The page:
News & Analysis


Traders found themselves in an uncomfortable equilibrium last week, reacting aggressively to every marginal development that moved the needle for near-term Fed policy. Nevertheless, despite the increased volatility, most currency pairs remain in recent ranges, and while the dollar DXY index declined 0.15% on the week, we are still living in a stronger environment. One region where recent ranges are being tested, however, is Asia. The most pronounced example is Japan, where following the Bank of Japan’s dovish meeting on Friday and the near-2% sell-off thereafter, speculation over potential BoJ intervention has been elevated. This meant the yen was in focus for traders at the start of the week, especially as it opened in holiday-thinned liquidity conditions. Declining 1.4% upon opening, the yen crossed 160 per dollar for the first time in 34 years, before sharply retracing 3%, endorsing last week’s speculation of imminent BoJ intervention. However, unlike 2022, we aren’t as sure that this was the actions of policymakers. Thin liquidity conditions and the lingering threat of intervention around key psychological levels muddies the picture, with the move potentially a result of position squaring around key thresholds. Naturally, we won’t hear from the BoJ or the Japanese Ministry of Finance on this as the effectiveness of their stealth intervention programme relies on it being opaque and unpredictable. However, the moves overnight keep the spotlight firmly on USDJPY this week, especially as the US data calendar holds the potential to cause another sharp repricing in Treasury yields with the latest Fed decision due on Wednesday before April’s payrolls on Friday and the latest ISM services PMI are released. The spotlight won’t solely shine on the yen within the APAC region, however, as the PBoC is also seen managing a slow depreciation in the yuan, while other regional currencies such as the Indonesian rupiah are also trading in a manner that previously forced their central bank to respond in kind.

As mentioned, this week, the economic calendar is fairly substantive for the US and should provide guidance on the next leg for both yields and the dollar. While we will hear from the Fed and Chair Powell on Wednesday, we are dubious that the message will be different to that of the inter-meeting commentary. That is, the Fed’s confidence threshold for cutting rates hasn’t yet been met and the strength of the economic data year-to-date warrants rates to stay on hold for longer than previously assumed. Instead, we suspect Friday’s payrolls data will be of greater influence. Expectations are for the data to remain uncomfortably hot for the Fed to cut, with payrolls printing at 250k, slightly down on their Q1 average of 271k but significantly above average job growth in the second half of last year, and average hourly earnings growth to land at 0.3% month-on-month. If expectations are met, or more importantly exceeded, we expect Treasury yields to trade back above key psychological levels and the dollar to take another leg higher as a result.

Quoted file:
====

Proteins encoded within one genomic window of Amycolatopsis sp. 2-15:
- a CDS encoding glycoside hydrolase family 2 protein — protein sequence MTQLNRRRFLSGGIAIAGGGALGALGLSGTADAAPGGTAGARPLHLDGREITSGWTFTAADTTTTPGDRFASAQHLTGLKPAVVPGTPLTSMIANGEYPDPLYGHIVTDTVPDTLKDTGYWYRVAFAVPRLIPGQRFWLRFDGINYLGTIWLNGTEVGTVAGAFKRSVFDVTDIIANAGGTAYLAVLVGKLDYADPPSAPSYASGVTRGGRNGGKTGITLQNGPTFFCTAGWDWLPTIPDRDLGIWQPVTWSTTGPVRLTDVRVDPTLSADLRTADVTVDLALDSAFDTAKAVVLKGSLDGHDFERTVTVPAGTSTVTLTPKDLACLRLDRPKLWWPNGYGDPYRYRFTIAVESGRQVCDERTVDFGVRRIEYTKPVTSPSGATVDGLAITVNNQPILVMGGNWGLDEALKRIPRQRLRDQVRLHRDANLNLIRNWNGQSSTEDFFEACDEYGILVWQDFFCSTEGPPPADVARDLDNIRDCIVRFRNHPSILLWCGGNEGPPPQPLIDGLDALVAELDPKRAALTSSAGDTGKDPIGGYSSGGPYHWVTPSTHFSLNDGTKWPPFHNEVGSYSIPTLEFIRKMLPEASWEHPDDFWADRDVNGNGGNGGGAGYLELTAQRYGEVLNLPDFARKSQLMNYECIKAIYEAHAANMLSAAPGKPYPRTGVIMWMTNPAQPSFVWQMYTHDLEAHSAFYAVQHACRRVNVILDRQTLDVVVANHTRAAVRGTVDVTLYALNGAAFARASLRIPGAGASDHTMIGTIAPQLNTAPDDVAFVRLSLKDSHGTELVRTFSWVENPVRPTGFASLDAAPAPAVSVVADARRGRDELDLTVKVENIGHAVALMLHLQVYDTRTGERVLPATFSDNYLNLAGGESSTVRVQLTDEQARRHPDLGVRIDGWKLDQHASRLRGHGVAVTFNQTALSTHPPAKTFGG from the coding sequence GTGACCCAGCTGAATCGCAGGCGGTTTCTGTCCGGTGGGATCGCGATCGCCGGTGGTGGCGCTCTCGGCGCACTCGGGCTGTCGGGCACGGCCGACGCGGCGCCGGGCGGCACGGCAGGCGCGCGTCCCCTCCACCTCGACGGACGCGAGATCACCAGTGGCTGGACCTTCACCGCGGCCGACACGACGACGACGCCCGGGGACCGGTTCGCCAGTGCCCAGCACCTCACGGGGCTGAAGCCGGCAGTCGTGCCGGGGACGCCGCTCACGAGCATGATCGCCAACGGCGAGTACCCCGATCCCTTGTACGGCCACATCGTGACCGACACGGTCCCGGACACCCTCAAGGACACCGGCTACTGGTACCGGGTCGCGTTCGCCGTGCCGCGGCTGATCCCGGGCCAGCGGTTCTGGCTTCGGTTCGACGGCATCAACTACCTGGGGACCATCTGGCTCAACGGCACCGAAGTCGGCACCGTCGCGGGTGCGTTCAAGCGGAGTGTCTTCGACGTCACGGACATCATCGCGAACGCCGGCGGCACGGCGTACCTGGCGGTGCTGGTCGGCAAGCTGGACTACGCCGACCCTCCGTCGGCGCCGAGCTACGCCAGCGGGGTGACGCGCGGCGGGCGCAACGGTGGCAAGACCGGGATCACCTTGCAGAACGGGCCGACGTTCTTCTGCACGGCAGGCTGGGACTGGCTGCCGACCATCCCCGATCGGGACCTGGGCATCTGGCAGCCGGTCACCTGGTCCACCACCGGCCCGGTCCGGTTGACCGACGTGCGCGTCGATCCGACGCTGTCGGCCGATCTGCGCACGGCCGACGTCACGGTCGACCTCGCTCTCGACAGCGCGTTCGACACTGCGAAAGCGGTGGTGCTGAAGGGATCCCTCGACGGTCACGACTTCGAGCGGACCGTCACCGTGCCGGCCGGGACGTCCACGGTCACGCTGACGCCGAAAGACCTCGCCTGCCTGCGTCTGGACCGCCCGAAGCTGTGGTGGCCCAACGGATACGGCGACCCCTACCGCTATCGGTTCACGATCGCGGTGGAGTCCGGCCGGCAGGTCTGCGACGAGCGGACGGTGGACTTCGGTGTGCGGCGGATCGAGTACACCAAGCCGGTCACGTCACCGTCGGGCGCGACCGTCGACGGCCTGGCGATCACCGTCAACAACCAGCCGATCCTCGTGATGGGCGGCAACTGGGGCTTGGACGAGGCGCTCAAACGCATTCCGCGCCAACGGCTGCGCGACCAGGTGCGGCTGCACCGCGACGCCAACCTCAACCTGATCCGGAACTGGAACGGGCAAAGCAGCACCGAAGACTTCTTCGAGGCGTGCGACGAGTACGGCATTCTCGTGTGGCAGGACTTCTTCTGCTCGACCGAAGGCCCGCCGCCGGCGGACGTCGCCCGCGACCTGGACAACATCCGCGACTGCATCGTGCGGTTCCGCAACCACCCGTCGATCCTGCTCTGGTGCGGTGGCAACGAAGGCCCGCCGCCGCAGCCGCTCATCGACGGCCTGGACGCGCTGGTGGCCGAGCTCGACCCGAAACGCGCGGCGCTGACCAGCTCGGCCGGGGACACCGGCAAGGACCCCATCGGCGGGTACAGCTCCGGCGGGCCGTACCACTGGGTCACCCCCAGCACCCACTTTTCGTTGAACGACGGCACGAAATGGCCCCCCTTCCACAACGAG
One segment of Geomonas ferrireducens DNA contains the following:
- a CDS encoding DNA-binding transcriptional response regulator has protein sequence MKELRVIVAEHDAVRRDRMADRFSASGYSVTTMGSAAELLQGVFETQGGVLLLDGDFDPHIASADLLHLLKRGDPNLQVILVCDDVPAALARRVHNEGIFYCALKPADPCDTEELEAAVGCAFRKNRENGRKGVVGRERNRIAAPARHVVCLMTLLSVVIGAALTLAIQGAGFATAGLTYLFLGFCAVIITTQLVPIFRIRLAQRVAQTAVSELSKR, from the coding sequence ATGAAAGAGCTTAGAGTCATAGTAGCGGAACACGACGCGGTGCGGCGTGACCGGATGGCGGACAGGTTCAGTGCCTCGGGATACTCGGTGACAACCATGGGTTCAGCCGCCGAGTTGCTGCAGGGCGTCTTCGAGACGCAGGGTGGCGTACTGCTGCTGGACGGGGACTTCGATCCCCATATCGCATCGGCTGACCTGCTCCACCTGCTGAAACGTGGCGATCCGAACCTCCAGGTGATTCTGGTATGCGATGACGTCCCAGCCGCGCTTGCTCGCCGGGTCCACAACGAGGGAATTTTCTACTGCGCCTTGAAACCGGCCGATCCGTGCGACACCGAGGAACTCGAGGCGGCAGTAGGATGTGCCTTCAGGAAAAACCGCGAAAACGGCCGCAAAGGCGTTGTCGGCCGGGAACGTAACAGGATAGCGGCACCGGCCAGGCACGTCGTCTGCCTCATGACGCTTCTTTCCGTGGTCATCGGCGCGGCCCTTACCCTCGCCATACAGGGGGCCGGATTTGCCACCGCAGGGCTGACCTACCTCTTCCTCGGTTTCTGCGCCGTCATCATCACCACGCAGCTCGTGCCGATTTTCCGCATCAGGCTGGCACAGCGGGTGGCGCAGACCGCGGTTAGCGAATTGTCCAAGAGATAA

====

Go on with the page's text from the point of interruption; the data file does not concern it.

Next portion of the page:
The single currency spent most of the past week oscillating around our month-end forecast of 1.07, having climbed back up to that level on vastly improved PMI data for April. This same theme has extended this morning, with the euro entering the European trading session up 0.25% on the day, but remaining well within last week’s ranges. However, the rally was largely induced by the spillover effects of events in Asia as inflation data out of Spain this morning confirms our view that the ECB will need to embark on a sequence of rate cuts commencing in June. If confirmed later today in the German figures and compounded by the French data and weak preliminary GDP figures for Q1 tomorrow, we think the euro will be left vulnerable once again to another rates-induced rally in the dollar as at 2%, front-end yields have room to further diverge.